In addition to risk for having a recurrence of a lung cancer that has been surgically removed, patients with a history of early NSCLC are also at risk for a second primary (unrelated to the first) lung cancer. In other words, having had a lung cancer, even if it was cured, means that a person remains at higher risk for a new lung cancer than people who never had a lung cancer. That risk is in the general range of about 1-1.5% per year, so patients who are around four years out from diagnosis and treatment for lung cancer are getting to a point where the risk of a recurrence is getting lower than the risk of a new cancer. Fortunately, that's a low likelihood for both, but it's why I and others in the lung cancer field want to continue to do approximately yearly visits and CT scans for long-term survivors of lung cancer on a chronic basis (iin addition to the surveillance function, we often genuinely LIKE the patients and are only to happy to share a hopefully upbeat, congratulatory experience). We'd all like to reduce that risk of a new lung cancer as low as possible, to get that 1-1.5% yearly risk as close to 0 as possible. But because this is a chronic, ongoing risk, any intervention/treatment that we might consider needs to have little or no toxicity if it is going to be given chronically.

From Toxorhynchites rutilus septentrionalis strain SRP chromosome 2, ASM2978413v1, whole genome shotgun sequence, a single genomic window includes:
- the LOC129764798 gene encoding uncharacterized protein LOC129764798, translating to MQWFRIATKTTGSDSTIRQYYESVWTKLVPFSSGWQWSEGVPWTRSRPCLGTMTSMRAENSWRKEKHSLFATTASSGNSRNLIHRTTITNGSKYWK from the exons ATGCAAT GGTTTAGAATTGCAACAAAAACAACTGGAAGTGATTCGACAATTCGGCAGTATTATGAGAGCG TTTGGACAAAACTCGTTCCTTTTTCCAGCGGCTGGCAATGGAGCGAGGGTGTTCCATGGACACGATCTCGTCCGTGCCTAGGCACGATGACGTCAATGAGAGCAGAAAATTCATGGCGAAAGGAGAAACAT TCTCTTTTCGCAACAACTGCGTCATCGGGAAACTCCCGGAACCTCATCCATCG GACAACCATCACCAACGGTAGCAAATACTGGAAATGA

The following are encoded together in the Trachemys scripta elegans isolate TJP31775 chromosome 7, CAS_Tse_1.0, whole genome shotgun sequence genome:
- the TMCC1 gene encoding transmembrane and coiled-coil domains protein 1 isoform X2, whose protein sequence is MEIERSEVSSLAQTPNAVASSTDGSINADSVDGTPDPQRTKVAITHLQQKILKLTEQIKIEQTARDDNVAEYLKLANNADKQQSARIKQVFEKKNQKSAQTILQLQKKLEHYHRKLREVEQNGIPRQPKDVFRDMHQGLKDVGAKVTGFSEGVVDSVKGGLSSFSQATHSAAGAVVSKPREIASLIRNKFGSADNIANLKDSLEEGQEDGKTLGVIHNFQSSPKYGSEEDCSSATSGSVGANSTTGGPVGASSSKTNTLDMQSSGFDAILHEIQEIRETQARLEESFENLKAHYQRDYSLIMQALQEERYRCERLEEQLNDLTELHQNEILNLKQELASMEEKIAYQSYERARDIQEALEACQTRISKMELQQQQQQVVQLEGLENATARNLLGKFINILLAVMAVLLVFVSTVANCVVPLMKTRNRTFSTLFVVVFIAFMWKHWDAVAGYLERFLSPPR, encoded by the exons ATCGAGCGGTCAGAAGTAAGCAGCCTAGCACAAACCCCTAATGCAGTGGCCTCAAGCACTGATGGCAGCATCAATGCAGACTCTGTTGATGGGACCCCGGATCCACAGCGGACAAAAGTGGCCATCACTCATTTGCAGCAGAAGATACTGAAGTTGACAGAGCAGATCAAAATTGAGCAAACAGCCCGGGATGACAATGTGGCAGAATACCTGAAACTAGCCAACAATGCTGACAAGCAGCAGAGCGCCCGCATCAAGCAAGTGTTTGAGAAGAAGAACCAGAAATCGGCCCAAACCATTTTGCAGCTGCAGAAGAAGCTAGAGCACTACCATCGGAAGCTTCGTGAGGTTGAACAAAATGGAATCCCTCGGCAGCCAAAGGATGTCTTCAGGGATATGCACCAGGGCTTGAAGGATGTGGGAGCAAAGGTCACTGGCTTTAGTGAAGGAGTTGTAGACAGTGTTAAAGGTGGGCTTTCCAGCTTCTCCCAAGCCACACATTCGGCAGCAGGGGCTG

Selenium is an essential (not made by the body, but needs to be consumed from the outside world) trace element in humans, which does have toxic forms, but which has been shown in some animal models to reduce the risk of some chemically-induced cancers, and it has been demonstrated to enhance immune stimulatory function in humans (reference article here). It is an essential component of the antioxidant enzyme glutathione peroxidase, which protects against oxidative damage and may possibly help stimulate the process of apoptosis (AY-pah-TOH-sis: the second p is supposed to be silent, but many people do pronounce it as AY-pop-TOH-sis), a fancy word that means "programmed cell death", an auto-destruct mechanism that cells have built into them when they recognize that they are not functioning properly, or sometimes in normal development. One of the ways that cancers are able to succeed is that cancer cells can evade this auto-destruct mechanism.
Some studies of broad populations have shown associations of lower selenium concentrations and lung cancer risk (reference article here). Rates of cancer throughout the US are (modestly) correlated with lower soil levels of selenium, map here or stylized here:
So there's some evidence that low levels of selenium are correlated with lung cancer risk. A few studies have suggested that adding selenium MAY be associated with lower risk of cancer death. One study done by Clark and colleagues (abstract here) gave 200 micrograms of selenium vs. placebo for an average of over 4 years to over 1300 patients between 1983 and 1991, looking for a potential improvement in rates of skin cancer. THey didn't find that, but they did see a halving of the total cancer mortality rate and a significant reduction in cases of lung, prostate, and colorectal cancers. Mortality secondary to lung cancer was significantly reduced, with a hazard ratio of 0.47 (remember, with hazard ratios, lower is better, and 0.47 is a 53% reduction in lung cancer death rates compared to placebo).
Lab studies have suggested that selenium may possibly act as a chemopreventive agent (a medication to prevent disease, not necessarily chemotherapy) by several different mechanisms. The leading possibilities are as follows: